Top Tip Of The Week

Dodgy Commas!

In dialogue, is it necessary to place a comma before a character’s name? Read the following example:

“I can’t hear John.”

Written like this, the sentence clearly means that the person speaking can’t hear John. But perhaps the writer actually means that the person speaking is telling John that he/she can’t hear. See how the proper meaning is made clear through inserting a comma before John’s name:

“I can’t hear, John.”

Here is another example:

“I’m driving Mum.”

This indicates that the person speaking is telling someone he/she is going to be driving his/her mother somewhere. A comma before ‘Mum’, will indicate that the speaker is telling his/her mother that he/she’s driving:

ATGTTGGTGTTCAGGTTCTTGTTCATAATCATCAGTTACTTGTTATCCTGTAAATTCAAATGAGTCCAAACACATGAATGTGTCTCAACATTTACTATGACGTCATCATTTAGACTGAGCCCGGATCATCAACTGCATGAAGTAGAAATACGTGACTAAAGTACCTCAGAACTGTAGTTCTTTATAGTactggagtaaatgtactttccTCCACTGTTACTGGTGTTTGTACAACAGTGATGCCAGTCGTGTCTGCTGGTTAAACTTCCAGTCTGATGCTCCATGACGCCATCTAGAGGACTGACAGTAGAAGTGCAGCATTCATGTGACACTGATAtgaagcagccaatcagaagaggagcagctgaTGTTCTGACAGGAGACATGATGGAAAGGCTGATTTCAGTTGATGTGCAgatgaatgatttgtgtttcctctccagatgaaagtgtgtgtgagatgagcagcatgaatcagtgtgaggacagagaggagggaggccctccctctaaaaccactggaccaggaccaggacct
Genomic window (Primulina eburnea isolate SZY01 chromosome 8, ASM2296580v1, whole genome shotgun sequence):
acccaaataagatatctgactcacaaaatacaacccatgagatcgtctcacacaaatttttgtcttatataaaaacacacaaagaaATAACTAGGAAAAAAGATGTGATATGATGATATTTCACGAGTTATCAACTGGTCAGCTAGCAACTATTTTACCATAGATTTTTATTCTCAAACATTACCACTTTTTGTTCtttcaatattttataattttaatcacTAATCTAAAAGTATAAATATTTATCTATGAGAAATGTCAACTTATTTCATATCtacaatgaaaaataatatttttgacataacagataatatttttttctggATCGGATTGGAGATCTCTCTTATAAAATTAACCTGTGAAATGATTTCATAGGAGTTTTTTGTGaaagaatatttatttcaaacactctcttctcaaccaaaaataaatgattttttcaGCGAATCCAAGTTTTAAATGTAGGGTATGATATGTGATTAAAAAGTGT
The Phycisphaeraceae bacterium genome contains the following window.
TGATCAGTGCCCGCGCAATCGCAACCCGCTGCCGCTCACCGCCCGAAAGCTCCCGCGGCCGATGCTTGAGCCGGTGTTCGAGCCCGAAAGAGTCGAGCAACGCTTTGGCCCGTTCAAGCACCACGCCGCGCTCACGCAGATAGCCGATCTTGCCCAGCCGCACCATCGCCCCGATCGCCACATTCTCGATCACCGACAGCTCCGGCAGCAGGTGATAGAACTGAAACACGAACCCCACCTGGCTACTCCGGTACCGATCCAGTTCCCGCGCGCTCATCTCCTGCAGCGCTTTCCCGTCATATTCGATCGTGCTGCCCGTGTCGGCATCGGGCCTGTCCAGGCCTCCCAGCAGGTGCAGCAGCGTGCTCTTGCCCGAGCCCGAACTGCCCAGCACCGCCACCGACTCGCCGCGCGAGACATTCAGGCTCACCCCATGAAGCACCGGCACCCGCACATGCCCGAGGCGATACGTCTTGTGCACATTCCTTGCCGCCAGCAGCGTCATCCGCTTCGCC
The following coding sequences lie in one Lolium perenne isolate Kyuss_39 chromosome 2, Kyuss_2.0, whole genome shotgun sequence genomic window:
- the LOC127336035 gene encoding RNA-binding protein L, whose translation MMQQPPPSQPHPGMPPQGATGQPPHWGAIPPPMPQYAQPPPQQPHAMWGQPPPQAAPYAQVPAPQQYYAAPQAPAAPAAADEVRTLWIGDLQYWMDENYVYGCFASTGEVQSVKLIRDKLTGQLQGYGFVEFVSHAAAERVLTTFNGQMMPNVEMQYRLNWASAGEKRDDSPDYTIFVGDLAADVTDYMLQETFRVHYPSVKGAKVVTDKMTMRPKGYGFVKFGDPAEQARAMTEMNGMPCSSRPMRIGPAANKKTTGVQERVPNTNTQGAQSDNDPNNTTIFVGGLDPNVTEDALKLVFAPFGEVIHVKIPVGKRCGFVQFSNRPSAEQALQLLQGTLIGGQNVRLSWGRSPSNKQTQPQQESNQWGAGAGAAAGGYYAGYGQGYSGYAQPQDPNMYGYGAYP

“I’m driving, Mum.”

So the answer depends entirely on the meaning of what the person speaking is saying. Take care, it’s easy to change the whole meaning of a sentence by simply adding a comma in or leaving it out.

 

It’s almost the weekend. Hope yours is a good one 🙂

 

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2 Responses to Top Tip Of The Week

  1. Sadly, I’ve been told by my editor that I am a master of the dodgy comma so I dare not use one in this comment !

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